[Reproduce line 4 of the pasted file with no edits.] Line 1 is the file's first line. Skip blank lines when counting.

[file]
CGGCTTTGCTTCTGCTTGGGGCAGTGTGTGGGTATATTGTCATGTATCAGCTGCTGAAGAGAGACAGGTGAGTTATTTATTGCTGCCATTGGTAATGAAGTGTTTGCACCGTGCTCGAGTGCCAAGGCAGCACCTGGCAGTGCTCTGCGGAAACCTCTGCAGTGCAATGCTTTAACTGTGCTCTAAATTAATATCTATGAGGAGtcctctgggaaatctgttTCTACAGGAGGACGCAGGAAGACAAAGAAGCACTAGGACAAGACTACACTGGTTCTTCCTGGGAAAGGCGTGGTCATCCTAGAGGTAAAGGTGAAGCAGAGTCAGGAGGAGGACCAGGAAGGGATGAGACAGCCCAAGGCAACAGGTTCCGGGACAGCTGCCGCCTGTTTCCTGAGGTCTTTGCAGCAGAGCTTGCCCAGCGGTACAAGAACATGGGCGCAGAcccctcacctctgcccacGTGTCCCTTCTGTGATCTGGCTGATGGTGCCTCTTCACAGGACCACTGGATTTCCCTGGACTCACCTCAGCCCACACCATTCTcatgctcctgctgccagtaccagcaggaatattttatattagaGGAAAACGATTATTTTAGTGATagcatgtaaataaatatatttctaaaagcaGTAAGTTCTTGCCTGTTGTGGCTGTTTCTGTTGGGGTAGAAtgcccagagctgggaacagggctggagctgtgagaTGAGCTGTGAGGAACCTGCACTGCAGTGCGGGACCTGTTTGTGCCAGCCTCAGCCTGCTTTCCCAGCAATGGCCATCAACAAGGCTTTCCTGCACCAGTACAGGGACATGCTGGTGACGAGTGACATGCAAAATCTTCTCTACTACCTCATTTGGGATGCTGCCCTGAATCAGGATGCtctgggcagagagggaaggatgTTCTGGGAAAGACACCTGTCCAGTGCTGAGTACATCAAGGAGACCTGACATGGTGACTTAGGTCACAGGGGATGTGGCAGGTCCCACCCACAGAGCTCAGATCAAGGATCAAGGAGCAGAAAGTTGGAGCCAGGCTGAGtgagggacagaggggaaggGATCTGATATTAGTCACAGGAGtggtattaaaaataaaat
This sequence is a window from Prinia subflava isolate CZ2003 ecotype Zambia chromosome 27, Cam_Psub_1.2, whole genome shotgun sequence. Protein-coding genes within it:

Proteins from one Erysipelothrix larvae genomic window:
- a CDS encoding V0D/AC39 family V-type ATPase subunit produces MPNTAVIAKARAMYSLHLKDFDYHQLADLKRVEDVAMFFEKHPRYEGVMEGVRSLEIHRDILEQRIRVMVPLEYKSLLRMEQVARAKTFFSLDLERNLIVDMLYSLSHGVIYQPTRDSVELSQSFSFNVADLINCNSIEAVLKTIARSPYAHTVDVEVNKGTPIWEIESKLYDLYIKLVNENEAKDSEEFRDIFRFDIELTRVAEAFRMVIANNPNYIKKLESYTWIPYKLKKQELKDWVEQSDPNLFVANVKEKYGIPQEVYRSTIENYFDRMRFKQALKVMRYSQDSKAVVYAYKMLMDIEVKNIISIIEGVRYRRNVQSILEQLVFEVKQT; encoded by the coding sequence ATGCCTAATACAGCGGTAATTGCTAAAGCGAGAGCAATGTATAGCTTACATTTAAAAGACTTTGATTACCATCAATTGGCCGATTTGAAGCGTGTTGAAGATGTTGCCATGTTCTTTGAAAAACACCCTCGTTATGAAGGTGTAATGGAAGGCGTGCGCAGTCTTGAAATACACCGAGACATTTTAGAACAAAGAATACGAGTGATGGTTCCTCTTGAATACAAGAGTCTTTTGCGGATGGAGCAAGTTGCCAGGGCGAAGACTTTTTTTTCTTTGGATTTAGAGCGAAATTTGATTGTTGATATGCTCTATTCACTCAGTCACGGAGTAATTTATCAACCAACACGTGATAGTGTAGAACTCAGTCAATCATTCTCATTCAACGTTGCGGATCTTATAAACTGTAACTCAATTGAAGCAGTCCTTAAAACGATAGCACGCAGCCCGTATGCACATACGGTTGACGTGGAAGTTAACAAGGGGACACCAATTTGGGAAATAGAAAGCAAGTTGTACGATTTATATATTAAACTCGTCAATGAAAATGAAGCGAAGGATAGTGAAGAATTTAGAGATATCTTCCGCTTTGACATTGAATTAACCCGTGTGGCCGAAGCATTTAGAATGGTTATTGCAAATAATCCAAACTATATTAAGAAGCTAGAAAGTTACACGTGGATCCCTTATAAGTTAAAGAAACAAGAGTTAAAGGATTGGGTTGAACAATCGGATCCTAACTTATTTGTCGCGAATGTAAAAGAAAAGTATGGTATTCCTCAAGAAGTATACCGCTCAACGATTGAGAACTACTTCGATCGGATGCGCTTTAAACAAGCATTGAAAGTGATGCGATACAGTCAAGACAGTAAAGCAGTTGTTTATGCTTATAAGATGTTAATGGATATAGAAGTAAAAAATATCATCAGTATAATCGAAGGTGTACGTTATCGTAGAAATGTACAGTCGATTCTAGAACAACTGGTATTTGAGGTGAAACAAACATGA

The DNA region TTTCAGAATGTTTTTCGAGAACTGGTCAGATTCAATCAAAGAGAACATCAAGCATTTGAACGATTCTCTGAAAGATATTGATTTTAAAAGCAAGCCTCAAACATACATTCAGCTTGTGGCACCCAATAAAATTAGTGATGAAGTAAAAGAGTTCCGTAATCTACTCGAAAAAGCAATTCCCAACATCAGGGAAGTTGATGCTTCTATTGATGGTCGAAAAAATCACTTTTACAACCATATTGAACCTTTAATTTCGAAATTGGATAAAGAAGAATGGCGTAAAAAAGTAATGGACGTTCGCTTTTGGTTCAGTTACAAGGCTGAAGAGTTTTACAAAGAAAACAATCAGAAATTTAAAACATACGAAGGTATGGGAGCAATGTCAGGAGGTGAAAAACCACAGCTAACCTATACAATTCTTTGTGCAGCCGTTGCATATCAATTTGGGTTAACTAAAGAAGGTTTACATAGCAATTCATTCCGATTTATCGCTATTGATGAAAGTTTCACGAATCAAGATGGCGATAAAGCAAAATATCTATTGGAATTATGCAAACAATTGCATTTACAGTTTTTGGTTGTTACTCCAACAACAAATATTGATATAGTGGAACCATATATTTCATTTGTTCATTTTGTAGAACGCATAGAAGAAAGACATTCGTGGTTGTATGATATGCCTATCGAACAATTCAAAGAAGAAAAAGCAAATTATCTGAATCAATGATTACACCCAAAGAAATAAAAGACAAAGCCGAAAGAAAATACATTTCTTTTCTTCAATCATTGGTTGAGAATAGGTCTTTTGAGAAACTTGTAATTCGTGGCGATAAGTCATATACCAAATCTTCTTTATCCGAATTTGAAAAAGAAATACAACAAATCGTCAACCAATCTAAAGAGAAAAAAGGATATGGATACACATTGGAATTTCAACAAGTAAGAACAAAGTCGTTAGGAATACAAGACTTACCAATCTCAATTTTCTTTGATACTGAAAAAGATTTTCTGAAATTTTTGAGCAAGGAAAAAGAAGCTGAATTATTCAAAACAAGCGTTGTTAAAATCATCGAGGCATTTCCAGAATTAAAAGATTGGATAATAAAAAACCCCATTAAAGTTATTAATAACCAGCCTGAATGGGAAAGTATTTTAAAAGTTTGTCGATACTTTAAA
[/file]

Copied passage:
- a CDS encoding V0D/AC39 family V-type ATPase subunit produces MPNTAVIAKARAMYSLHLKDFDYHQLADLKRVEDVAMFFEKHPRYEGVMEGVRSLEIHRDILEQRIRVMVPLEYKSLLRMEQVARAKTFFSLDLERNLIVDMLYSLSHGVIYQPTRDSVELSQSFSFNVADLINCNSIEAVLKTIARSPYAHTVDVEVNKGTPIWEIESKLYDLYIKLVNENEAKDSEEFRDIFRFDIELTRVAEAFRMVIANNPNYIKKLESYTWIPYKLKKQELKDWVEQSDPNLFVANVKEKYGIPQEVYRSTIENYFDRMRFKQALKVMRYSQDSKAVVYAYKMLMDIEVKNIISIIEGVRYRRNVQSILEQLVFEVKQT; encoded by the coding sequence ATGCCTAATACAGCGGTAATTGCTAAAGCGAGAGCAATGTATAGCTTACATTTAAAAGACTTTGATTACCATCAATTGGCCGATTTGAAGCGTGTTGAAGATGTTGCCATGTTCTTTGAAAAACACCCTCGTTATGAAGGTGTAATGGAAGGCGTGCGCAGTCTTGAAATACACCGAGACATTTTAGAACAAAGAATACGAGTGATGGTTCCTCTTGAATACAAGAGTCTTTTGCGGATGGAGCAAGTTGCCAGGGCGAAGACTTTTTTTTCTTTGGATTTAGAGCGAAATTTGATTGTTGATATGCTCTATTCACTCAGTCACGGAGTAATTTATCAACCAACACGTGATAGTGTAGAACTCAGTCAATCATTCTCATTCAACGTTGCGGATCTTATAAACTGTAACTCAATTGAAGCAGTCCTTAAAACGATAGCACGCAGCCCGTATGCACATACGGTTGACGTGGAAGTTAACAAGGGGACACCAATTTGGGAAATAGAAAGCAAGTTGTACGATTTATATATTAAACTCGTCAATGAAAATGAAGCGAAGGATAGTGAAGAATTTAGAGATATCTTCCGCTTTGACATTGAATTAACCCGTGTGGCCGAAGCATTTAGAATGGTTATTGCAAATAATCCAAACTATATTAAGAAGCTAGAAAGTTACACGTGGATCCCTTATAAGTTAAAGAAACAAGAGTTAAAGGATTGGGTTGAACAATCGGATCCTAACTTATTTGTCGCGAATGTAAAAGAAAAGTATGGTATTCCTCAAGAAGTATACCGCTCAACGATTGAGAACTACTTCGATCGGATGCGCTTTAAACAAGCATTGAAAGTGATGCGATACAGTCAAGACAGTAAAGCAGTTGTTTATGCTTATAAGATGTTAATGGATATAGAAGTAAAAAATATCATCAGTATAATCGAAGGTGTACGTTATCGTAGAAATGTACAGTCGATTCTAGAACAACTGGTATTTGAGGTGAAACAAACATGA